Gary K. Malm

Date of Award


Document Type


Degree Name

Master of Arts (MA)


Political Science & Public Administration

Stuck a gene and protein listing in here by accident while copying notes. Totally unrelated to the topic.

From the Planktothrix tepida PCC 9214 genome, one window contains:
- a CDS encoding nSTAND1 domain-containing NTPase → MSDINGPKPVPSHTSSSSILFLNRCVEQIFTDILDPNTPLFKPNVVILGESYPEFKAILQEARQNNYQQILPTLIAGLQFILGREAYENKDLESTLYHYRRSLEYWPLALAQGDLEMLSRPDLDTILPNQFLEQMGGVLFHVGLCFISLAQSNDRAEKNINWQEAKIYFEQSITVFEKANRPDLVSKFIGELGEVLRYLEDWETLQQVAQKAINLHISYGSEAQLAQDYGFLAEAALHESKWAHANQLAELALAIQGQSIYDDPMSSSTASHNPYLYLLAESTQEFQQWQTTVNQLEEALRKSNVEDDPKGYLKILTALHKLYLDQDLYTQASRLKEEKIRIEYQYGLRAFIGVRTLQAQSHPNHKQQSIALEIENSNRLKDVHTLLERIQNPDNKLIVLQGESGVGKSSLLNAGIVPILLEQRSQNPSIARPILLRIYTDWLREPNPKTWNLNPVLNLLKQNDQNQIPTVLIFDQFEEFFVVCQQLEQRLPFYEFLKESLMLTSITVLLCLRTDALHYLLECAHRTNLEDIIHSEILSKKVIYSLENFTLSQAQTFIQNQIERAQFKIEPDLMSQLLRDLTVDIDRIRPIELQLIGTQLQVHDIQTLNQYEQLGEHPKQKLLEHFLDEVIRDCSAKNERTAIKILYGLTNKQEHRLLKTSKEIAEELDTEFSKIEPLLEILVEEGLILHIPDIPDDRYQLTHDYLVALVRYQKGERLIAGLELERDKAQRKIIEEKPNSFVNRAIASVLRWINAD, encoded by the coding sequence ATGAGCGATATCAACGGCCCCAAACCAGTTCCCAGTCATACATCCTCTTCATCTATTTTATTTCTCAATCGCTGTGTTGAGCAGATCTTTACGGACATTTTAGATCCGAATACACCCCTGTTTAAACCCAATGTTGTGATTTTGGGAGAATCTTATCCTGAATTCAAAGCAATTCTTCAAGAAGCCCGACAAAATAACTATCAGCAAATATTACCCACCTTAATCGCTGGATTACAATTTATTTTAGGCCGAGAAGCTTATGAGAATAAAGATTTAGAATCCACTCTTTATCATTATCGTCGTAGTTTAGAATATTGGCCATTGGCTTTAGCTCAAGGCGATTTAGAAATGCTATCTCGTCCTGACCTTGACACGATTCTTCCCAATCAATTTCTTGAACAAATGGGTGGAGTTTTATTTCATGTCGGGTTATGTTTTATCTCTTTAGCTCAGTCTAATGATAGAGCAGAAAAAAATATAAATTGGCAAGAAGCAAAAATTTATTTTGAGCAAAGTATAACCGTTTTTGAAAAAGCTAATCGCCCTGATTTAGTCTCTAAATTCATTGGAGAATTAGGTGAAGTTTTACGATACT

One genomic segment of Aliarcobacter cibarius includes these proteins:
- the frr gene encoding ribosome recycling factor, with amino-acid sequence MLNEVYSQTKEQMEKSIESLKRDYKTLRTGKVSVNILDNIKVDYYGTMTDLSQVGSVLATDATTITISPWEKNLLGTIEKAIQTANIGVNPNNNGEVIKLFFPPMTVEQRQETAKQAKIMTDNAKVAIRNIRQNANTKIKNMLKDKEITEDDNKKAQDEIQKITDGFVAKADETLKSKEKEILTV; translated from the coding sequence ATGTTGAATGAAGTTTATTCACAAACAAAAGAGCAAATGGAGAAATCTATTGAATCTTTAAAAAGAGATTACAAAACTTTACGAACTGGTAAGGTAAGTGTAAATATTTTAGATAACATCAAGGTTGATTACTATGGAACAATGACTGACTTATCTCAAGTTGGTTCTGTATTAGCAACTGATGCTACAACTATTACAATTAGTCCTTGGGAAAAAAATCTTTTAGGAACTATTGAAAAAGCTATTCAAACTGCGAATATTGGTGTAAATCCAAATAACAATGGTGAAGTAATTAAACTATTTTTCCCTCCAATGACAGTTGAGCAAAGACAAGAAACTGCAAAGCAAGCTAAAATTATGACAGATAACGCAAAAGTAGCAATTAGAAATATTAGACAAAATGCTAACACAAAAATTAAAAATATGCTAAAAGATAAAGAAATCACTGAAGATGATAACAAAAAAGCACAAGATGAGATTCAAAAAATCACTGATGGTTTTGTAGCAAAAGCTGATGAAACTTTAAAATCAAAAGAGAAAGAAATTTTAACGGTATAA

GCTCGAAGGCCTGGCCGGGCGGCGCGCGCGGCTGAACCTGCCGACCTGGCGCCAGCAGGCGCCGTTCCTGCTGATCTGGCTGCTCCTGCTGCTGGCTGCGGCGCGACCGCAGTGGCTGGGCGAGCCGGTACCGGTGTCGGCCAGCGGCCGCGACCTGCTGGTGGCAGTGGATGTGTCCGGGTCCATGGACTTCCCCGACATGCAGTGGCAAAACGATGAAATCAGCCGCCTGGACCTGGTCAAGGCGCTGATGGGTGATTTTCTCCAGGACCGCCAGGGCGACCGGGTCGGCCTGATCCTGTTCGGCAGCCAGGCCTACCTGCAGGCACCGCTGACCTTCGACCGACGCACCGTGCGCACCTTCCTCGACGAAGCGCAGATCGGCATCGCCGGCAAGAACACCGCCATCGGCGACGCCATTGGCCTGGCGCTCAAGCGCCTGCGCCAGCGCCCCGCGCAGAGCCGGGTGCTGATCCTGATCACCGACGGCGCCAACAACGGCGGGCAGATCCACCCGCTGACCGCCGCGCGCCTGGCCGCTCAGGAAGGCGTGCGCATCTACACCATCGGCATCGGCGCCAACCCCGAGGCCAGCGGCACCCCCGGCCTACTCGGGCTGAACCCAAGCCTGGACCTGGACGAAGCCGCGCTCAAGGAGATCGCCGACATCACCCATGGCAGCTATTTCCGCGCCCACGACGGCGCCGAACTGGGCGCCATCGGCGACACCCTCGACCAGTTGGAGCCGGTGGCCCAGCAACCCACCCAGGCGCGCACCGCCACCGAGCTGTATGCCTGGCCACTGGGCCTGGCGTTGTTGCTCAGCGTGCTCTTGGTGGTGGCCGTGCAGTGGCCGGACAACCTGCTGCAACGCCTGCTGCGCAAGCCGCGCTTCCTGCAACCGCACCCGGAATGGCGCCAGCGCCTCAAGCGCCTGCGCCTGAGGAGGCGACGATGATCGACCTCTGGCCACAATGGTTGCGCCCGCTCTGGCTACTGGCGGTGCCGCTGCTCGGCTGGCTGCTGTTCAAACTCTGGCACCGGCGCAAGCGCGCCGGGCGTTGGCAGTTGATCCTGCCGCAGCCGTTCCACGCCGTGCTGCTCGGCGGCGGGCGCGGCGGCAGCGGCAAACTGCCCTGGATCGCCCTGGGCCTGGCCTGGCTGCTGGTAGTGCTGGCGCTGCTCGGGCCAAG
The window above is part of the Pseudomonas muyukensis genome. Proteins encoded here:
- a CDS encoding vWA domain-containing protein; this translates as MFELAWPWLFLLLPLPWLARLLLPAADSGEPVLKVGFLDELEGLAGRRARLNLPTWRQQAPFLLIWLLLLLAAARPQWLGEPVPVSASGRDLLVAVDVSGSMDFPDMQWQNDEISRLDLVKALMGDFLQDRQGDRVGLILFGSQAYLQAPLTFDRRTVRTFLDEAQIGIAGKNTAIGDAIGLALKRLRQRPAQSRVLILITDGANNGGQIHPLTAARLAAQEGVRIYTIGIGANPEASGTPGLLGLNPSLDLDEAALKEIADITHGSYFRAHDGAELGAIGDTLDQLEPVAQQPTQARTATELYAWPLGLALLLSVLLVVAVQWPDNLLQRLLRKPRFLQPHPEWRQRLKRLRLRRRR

The intent of this paper was to examine some of the attitudes and actions of the North Dakota clergymen toward politics and specific political issues. The specific political actions which were studied were voting behavior, participation in protest marches and demonstrations, and active campaigning for a political candidate or party. The attitudes which were studied were with regard to the rating of the Supreme Court of the United States, pari-mutual betting in North Dakota, following laws which one considered to be morally wrong, conscientious objection to specific wars, and the use of the pulpit for statements of personal political beliefs. These attitudes and actions were compared with similar attitudes and actions of the general public of North Dakota and the United States. Three factors—age, denominations, date of ordination—were examined in connection thereto. The study was done by mailing questionnaires to 500 North Dakota clergymen. The tabulated results indicated that the North Dakota clergy were very highly interested in politics but not extremely active. Age was the only factor that proved to be consistently important. The questionnaires further revealed that North Dakota clergymen were very independent and individualistic in their political attitudes.